The situation is already well known within the industry: the complexity of Asian women beauty rituals - which usually comprise at least ten steps - leads consumers to allocate a lot of time to get information about the products and how to use them. In return, the high level of information makes Asian women even more demanding.
In such a context, the role of beauty bloggers is increasingly important, as is the role of social media.
WeChat a springboard for beauty brands in China
Almost every beauty brands have an account on WeChat in China. Thus, they have been able to better target their customers and to initiate a more interactive relationship.
On August 2015, between ’likes’ and ’shares’, beauty brands in China achieved an engagement rate 200% higher than other sectors, such as such as automotive, fashion, beer, sports clothing, watches & jewellery,
At the very beginning, many brands were reluctant to the fact of creating a strategic development on WeChat, cosmetics brands were able to be ambitious, and creative in experimenting the platform and were able to improve the user’s experience. Enhanced photo and video contents, sample offering for people who shared or liked most a product, led to this much higher rate of commitment compared to other retailers.
As we can see from the graph, beauty brands have many accounts and achieve high levels of sights and “like” shift on WeChat. The network has become a key platform. Major international and local beauty brands have seen in WeChat an enormous potential for increased consumer engagement and important economic impact.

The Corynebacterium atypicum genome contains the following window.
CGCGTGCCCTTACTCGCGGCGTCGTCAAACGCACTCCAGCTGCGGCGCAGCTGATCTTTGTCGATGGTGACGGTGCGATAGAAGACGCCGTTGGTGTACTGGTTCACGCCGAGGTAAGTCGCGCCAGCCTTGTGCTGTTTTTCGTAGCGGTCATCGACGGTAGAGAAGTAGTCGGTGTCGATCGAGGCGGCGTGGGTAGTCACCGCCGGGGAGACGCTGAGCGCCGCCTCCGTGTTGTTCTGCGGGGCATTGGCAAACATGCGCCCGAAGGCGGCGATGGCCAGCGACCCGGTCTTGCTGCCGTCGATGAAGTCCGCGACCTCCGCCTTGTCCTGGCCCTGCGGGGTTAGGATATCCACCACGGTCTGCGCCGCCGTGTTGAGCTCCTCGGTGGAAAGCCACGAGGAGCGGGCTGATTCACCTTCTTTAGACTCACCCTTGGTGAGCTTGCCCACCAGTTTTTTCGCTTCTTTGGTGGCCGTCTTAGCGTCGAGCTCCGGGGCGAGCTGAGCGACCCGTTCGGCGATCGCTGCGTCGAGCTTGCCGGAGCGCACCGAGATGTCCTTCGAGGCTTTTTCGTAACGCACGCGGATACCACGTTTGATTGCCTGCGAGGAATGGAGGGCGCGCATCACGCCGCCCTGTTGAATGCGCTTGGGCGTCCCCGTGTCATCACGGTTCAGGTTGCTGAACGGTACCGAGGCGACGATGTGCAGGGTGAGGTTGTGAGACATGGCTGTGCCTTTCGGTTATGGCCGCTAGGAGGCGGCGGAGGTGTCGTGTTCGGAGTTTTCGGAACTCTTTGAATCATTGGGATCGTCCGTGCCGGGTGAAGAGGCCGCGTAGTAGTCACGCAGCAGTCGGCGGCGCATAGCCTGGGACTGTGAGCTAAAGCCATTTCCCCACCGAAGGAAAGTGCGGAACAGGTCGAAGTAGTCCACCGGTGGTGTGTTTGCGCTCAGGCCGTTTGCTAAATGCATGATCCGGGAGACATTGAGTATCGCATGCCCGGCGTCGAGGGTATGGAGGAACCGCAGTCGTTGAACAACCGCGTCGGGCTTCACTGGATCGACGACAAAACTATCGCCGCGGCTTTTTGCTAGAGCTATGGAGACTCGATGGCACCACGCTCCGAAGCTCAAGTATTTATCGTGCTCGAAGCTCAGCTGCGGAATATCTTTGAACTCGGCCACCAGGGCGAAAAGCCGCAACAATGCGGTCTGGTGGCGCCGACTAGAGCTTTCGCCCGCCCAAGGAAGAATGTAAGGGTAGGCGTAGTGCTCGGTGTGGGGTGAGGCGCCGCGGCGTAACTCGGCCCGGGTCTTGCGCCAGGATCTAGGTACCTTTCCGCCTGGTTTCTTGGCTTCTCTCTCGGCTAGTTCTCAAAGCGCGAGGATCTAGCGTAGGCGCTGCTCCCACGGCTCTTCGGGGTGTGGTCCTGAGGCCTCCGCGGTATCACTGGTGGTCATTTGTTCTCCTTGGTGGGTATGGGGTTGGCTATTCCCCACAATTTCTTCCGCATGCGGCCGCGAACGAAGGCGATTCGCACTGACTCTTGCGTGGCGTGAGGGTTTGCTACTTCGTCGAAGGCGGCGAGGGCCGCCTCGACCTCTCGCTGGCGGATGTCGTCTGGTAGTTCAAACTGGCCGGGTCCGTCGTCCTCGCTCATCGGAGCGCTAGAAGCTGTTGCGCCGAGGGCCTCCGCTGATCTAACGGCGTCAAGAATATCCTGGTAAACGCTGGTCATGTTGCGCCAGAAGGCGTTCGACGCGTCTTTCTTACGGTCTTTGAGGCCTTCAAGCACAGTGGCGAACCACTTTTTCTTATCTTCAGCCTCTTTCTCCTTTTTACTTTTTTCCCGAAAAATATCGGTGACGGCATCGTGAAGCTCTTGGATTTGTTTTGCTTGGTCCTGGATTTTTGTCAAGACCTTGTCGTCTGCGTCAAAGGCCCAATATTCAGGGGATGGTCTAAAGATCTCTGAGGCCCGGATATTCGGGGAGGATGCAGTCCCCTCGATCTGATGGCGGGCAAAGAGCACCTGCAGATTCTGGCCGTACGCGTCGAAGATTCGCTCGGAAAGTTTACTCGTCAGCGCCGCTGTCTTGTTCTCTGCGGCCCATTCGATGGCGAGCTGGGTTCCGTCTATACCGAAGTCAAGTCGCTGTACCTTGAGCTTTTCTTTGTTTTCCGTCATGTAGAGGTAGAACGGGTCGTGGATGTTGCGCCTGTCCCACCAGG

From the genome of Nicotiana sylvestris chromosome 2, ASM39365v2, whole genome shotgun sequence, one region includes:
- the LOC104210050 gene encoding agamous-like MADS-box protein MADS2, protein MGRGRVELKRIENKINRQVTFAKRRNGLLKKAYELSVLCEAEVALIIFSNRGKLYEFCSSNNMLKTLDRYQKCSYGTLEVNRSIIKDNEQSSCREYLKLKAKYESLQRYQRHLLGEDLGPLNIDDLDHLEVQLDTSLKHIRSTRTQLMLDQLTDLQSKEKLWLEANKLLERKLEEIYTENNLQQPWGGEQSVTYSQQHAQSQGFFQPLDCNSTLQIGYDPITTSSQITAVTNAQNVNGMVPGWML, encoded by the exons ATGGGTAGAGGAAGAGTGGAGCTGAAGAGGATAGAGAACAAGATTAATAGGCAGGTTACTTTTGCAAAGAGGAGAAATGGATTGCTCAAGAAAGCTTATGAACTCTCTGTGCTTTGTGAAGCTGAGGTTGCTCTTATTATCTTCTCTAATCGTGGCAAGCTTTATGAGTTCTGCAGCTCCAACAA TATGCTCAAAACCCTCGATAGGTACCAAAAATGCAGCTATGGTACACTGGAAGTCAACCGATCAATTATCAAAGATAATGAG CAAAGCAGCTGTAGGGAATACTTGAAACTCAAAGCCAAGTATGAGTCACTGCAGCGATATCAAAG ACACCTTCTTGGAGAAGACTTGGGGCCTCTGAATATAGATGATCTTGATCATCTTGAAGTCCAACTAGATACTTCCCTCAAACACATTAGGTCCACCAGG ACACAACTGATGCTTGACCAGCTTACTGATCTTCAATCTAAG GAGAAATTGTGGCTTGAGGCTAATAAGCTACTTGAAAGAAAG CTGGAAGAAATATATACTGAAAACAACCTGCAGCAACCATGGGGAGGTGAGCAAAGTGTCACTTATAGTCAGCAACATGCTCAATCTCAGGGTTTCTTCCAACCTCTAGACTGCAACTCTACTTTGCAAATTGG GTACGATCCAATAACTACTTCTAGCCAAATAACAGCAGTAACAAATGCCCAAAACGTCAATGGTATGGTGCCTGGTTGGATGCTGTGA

WeChat and the Weishang
The Weishang (which literally means microbusiness) phenomenon is a key trend to understand the evolution of the cosmetics business in China. The Weishang is composed of small entrepreneurs and individuals, sometimes bloggers, who offer products to sale through WeChat’s Moments (an application allowing to share content with all users).
For many beauty brands, the Weishang business model is a key element to the marketing of their products. In 2014, 80% of beauty products sold on WeChat by the Weishang were skin masks.
A key communication channel
For sure, WeChat has grown up as the Chinese social network where you have to be to target the greatest number of consummers. However, it is not the only one. Weibo, a microblogging site usually described as the “Chinese Twitter”, might not perform as well as WeChat but it record more than 550 million active users, which also represents a huge target for the promotion of products.
There are also many Chinese forums where consumers can exchange about products, discuss or criticize. Actually, no cosmetic brand interesting in the Chinese market can avoid going through social networks.
For instance, many brands participating in the latest edition of China Beauty Expo were displaying QR codes connecting directly to their WeChat account.
WeChat has become very important for all brands and retailers wishing to market and sell in China. But, while it is forecast that, by 2019, 80% of the worldwide turnover of the cosmetics industry will come from Asia, with China representing 75% of this volume, the social network should soon come a key factor of success for the cosmetics industry worldwide. What we observe is the "asiatisation" of the cosmetics market, at every levels.